Webster’s graduate student, Ben McKnight, is conducting trials looking at rates of benzobicyclon. It provides good control of sprangletop and rice flatsedge but is weak on yellow nutsedge. But it does reduce tuber set in yellow nutsedge, which helps control populations.

Loyant, a synthetic auxin from Dow AgroSciences, has looked good on common aquatic weeds and a broad spectrum of grass and broadleaf weeds. It is weak on sprangletop and yellow nutsedge but strong on rice flatsedge. Webster said the product may gain registration in late 2017 or 2018.

Webster also is looking at tankmix partners for Provisia. Many herbicides, such as the auxins and Grandstand, are antagonistic, causing plant injury. Loyant, however, doesn’t seem to have as much antagonism with Provisia as some of the other products.

Don’t bug me

Mild 2015-16 winter conditions aided survival of overwintering rice water weevil populations, setting up major problems for growers this season who didn’t use insecticide-treated seed.

“We’ve had serious problems with rice water weevils,” said LSU AgCenter entomologist Dr. Mike Stout. “It’s our most damaging insect pest.”

rice water weevil trials

Entomologist Mike Stout conducts trials examining whether herbicides may affect rice water weevil infestation severity.

Rice water larvae feed on the roots of developing rice plants, weakening them and reducing yields.

The 2016 seasons appears to be the worst in the past 20 years for South American rice miner, a small fly pest, Stout said. In fact, the pest really hasn’t shown up in South Texas or South Louisiana in the past 12 or 13 years.

“Since that time, it really hasn’t been a consistent or serious pest for us,” he said. “I can only remember one other year where I ‘ve had it on the station. This year it’s very common throughout Southwest Louisiana. I’ve visited fields from Welch to Ville Platte and found it.”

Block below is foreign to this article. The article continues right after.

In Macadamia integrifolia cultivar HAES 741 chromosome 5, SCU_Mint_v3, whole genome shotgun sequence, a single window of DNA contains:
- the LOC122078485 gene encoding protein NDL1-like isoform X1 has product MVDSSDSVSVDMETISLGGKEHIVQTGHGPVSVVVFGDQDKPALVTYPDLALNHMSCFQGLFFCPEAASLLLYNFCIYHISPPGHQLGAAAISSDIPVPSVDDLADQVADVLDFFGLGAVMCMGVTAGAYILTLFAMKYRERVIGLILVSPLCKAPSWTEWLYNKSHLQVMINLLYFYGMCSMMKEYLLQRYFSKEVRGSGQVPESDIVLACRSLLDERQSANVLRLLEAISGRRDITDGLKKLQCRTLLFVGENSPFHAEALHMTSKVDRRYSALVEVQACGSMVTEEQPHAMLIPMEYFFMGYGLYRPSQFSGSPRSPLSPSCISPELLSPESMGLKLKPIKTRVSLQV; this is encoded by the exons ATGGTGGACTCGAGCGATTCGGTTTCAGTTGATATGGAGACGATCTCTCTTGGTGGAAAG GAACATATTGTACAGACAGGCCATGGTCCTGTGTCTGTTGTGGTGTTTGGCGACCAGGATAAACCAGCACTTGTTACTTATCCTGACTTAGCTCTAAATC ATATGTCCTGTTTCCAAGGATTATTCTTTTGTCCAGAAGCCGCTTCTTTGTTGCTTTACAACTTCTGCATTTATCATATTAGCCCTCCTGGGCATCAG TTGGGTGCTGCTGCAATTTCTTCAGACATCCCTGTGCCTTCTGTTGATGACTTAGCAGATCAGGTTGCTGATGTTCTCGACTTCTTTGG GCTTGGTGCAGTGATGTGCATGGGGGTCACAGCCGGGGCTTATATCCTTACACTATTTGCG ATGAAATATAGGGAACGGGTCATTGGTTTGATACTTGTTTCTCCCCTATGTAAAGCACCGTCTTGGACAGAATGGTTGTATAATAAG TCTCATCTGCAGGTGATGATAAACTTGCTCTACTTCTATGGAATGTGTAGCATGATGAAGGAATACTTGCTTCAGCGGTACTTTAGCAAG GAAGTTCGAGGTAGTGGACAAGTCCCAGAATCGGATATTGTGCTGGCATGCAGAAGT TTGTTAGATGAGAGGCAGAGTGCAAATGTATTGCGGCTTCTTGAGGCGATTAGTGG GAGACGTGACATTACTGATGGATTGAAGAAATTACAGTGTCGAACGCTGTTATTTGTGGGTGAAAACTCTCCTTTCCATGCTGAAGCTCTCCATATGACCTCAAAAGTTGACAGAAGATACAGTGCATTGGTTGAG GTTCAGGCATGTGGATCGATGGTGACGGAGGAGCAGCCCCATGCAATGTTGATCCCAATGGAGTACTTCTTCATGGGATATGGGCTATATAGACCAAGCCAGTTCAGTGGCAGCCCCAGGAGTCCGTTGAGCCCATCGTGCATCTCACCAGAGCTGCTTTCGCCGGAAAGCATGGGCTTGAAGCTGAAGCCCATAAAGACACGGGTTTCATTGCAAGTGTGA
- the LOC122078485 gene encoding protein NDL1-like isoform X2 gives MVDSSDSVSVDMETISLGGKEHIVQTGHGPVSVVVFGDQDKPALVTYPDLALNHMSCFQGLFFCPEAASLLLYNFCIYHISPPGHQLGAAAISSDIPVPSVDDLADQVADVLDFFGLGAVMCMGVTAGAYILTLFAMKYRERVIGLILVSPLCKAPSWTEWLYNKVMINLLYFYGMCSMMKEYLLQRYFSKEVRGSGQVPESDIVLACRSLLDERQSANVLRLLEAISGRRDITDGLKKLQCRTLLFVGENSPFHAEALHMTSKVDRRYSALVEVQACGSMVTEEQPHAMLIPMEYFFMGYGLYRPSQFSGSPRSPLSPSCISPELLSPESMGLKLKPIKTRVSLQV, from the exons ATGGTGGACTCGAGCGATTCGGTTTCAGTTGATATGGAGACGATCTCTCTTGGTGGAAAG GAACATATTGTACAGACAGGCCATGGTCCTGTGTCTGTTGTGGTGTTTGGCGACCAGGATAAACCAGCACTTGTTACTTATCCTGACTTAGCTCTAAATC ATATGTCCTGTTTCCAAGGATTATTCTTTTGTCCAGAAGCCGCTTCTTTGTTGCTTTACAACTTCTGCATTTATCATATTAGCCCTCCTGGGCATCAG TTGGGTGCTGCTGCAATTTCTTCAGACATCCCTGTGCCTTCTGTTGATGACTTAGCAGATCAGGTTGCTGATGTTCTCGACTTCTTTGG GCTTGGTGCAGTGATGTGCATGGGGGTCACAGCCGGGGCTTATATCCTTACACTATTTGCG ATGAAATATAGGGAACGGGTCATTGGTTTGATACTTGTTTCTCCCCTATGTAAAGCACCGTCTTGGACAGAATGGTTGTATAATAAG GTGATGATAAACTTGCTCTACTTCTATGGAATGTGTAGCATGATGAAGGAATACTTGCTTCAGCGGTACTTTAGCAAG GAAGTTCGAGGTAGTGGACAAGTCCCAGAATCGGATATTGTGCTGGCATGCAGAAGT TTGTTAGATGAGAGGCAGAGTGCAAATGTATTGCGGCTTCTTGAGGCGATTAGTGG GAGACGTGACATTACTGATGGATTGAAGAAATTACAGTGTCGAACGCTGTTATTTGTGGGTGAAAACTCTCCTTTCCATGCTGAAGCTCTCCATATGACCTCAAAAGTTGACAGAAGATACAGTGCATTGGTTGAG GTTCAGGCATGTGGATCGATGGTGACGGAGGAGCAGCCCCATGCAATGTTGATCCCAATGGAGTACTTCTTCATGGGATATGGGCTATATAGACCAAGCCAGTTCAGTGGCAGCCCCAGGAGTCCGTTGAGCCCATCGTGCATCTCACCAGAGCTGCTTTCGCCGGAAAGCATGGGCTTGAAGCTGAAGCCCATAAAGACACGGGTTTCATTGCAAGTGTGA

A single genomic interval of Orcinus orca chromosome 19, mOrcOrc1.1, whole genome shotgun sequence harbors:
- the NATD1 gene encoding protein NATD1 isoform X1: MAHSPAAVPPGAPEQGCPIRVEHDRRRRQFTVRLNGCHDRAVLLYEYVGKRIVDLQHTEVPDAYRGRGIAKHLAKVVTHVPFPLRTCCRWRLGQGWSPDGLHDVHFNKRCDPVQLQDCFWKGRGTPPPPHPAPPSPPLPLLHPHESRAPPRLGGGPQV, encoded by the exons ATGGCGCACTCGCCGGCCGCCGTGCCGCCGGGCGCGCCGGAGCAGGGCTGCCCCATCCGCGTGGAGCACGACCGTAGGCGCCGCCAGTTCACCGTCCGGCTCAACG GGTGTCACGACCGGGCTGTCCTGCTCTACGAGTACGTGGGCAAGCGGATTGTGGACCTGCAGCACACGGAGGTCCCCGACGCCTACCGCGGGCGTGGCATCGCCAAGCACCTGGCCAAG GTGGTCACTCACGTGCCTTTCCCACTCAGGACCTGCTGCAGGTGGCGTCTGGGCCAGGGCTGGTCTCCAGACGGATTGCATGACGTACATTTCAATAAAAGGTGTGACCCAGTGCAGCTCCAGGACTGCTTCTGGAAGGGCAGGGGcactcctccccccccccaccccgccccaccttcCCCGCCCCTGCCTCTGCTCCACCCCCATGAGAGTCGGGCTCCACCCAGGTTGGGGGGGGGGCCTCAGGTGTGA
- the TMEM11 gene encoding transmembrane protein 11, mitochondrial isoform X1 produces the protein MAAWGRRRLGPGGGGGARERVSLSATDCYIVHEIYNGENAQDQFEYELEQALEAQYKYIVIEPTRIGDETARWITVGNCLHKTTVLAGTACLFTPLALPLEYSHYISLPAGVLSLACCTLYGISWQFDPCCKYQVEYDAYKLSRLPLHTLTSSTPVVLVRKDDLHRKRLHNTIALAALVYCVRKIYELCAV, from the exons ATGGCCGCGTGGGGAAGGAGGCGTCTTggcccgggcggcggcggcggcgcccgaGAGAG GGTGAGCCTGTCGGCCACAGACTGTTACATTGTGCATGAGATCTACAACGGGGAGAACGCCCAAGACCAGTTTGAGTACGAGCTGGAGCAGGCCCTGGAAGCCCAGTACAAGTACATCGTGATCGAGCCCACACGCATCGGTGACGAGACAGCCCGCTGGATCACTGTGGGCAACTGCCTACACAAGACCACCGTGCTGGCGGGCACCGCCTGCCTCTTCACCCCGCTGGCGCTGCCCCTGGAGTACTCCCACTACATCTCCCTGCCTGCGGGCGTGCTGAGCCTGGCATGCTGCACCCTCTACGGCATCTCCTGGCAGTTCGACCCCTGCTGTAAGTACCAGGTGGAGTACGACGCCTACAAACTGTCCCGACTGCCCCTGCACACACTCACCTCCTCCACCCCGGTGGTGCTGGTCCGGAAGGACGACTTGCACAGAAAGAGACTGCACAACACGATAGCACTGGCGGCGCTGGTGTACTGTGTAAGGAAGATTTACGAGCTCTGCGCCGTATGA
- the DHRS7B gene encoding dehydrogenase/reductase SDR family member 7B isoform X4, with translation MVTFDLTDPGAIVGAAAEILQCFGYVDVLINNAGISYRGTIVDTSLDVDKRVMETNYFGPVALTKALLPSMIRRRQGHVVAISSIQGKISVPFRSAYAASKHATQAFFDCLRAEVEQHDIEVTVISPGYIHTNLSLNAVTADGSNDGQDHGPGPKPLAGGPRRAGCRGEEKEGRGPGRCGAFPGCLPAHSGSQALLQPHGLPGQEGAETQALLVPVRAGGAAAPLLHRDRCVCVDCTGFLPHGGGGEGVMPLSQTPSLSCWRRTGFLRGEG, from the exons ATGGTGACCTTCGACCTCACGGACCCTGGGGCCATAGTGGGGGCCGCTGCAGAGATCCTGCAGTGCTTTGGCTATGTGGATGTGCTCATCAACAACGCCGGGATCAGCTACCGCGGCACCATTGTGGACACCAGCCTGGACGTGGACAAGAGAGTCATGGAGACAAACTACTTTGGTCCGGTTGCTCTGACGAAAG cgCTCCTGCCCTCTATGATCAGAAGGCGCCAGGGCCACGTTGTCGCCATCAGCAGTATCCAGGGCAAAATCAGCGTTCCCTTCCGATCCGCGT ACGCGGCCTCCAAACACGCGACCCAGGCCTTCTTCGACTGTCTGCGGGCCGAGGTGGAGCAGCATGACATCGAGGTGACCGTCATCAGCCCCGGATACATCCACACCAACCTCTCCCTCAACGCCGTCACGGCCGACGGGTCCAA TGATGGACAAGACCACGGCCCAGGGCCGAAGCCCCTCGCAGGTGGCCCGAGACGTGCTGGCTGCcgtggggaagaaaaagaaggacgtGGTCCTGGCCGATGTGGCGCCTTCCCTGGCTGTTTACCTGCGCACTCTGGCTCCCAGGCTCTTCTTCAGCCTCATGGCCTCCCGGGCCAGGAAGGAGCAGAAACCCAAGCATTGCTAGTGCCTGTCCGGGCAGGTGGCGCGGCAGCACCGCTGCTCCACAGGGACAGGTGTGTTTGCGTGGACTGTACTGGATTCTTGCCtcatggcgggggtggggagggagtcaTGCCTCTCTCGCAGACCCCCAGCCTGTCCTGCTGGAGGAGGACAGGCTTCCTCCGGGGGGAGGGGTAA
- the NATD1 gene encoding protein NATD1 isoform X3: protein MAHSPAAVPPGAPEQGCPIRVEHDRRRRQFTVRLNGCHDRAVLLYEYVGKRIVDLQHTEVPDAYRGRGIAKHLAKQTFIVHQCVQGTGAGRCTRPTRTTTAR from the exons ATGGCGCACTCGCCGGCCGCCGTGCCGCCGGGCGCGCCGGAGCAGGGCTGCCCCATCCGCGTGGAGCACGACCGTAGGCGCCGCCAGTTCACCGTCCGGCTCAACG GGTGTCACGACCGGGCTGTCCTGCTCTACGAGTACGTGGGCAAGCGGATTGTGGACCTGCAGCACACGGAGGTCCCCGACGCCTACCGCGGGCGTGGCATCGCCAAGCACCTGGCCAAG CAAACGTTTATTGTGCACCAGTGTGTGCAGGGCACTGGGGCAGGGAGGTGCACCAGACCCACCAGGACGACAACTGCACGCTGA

The larvae burrow into the rice whirl of young rice plants, making the plants look ragged. But he didn’t expect significant yield losses.

“I think ultimately it really is a cosmetic deal,” Stout said.

An insect pest that has yet to be found in Louisiana is the rice delphacid, a type of rice planthopper native to Latin America.

The pest became a significant problem last season in several ratoon fields in the Texas rice belt west of Houston, said Dr. Mo Way, a Texas A&M AgriLife entomologist based in Beaumont. He has yet to find the pest in any fields this season, although he has been monitoring them throughout the winter and into this season.

“I expect it to show up eventually,” Way said during a similar presentation at the 42nd annual Texas A&M rice field day, June 28, at Eagle Lake. “We had that mild winter and really, really high populations. I just can’t understand how it could just disappear. My gut feeling is we’re going to start seeing it on the second crop again.”

The adult, about 1/6-inch long, has piercing and sucking mouth parts. It feeds on plant juices and excretes a sticky substance known as honeydew. Black sooty mold is attracted to honeydew.

Both the adult and nymph appear to have two racing stripes down their back, a key identifying trait.

In a few of the severely infested fields, second crop yields were reduced by about 20 percent.

Way encouraged growers and consultants to contact him at 409-658-2186 or moway@aesrg.tamu.edu if they suspect the rice delphacid.

–Vicky Boyd, Editor